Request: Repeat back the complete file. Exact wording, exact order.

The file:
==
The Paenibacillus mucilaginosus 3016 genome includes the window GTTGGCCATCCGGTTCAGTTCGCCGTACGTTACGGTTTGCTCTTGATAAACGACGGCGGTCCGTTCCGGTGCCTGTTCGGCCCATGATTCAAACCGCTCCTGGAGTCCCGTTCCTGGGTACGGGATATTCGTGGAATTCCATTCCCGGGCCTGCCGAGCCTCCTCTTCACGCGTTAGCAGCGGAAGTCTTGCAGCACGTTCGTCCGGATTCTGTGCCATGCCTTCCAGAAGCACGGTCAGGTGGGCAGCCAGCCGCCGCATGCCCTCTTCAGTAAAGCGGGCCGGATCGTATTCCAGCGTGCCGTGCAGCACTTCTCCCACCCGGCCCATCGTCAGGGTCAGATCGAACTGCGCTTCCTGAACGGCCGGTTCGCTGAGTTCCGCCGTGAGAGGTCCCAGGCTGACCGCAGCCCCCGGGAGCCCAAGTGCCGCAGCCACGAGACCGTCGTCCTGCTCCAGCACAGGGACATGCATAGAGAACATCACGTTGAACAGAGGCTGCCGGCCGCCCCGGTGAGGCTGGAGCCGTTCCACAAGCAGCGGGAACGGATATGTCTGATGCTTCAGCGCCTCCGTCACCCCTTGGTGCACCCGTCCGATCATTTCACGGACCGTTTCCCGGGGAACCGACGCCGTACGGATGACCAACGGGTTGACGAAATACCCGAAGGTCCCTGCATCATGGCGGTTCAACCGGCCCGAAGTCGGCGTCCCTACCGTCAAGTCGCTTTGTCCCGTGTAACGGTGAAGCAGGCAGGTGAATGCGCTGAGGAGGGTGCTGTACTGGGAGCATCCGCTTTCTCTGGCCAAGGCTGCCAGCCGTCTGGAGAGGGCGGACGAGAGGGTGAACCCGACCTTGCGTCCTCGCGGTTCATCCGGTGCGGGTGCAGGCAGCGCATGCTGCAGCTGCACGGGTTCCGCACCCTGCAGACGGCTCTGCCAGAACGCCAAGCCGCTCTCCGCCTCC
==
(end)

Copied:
The Paenibacillus mucilaginosus 3016 genome includes the window GTTGGCCATCCGGTTCAGTTCGCCGTACGTTACGGTTTGCTCTTGATAAACGACGGCGGTCCGTTCCGGTGCCTGTTCGGCCCATGATTCAAACCGCTCCTGGAGTCCCGTTCCTGGGTACGGGATATTCGTGGAATTCCATTCCCGGGCCTGCCGAGCCTCCTCTTCACGCGTTAGCAGCGGAAGTCTTGCAGCACGTTCGTCCGGATTCTGTGCCATGCCTTCCAGAAGCACGGTCAGGTGGGCAGCCAGCCGCCGCATGCCCTCTTCAGTAAAGCGGGCCGGATCGTATTCCAGCGTGCCGTGCAGCACTTCTCCCACCCGGCCCATCGTCAGGGTCAGATCGAACTGCGCTTCCTGAACGGCCGGTTCGCTGAGTTCCGCCGTGAGAGGTCCCAGGCTGACCGCAGCCCCCGGGAGCCCAAGTGCCGCAGCCACGAGACCGTCGTCCTGCTCCAGCACAGGGACATGCATAGAGAACATCACGTTGAACAGAGGCTGCCGGCCGCCCCGGTGAGGCTGGAGCCGTTCCACAAGCAGCGGGAACGGATATGTCTGATGCTTCAGCGCCTCCGTCACCCCTTGGTGCACCCGTCCGATCATTTCACGGACCGTTTCCCGGGGAACCGACGCCGTACGGATGACCAACGGGTTGACGAAATACCCGAAGGTCCCTGCATCATGGCGGTTCAACCGGCCCGAAGTCGGCGTCCCTACCGTCAAGTCGCTTTGTCCCGTGTAACGGTGAAGCAGGCAGGTGAATGCGCTGAGGAGGGTGCTGTACTGGGAGCATCCGCTTTCTCTGGCCAAGGCTGCCAGCCGTCTGGAGAGGGCGGACGAGAGGGTGAACCCGACCTTGCGTCCTCGCGGTTCATCCGGTGCGGGTGCAGGCAGCGCATGCTGCAGCTGCACGGGTTCCGCACCCTGCAGACGGCTCTGCCAGAACGCCAAGCCGCTCTCCGCCTCC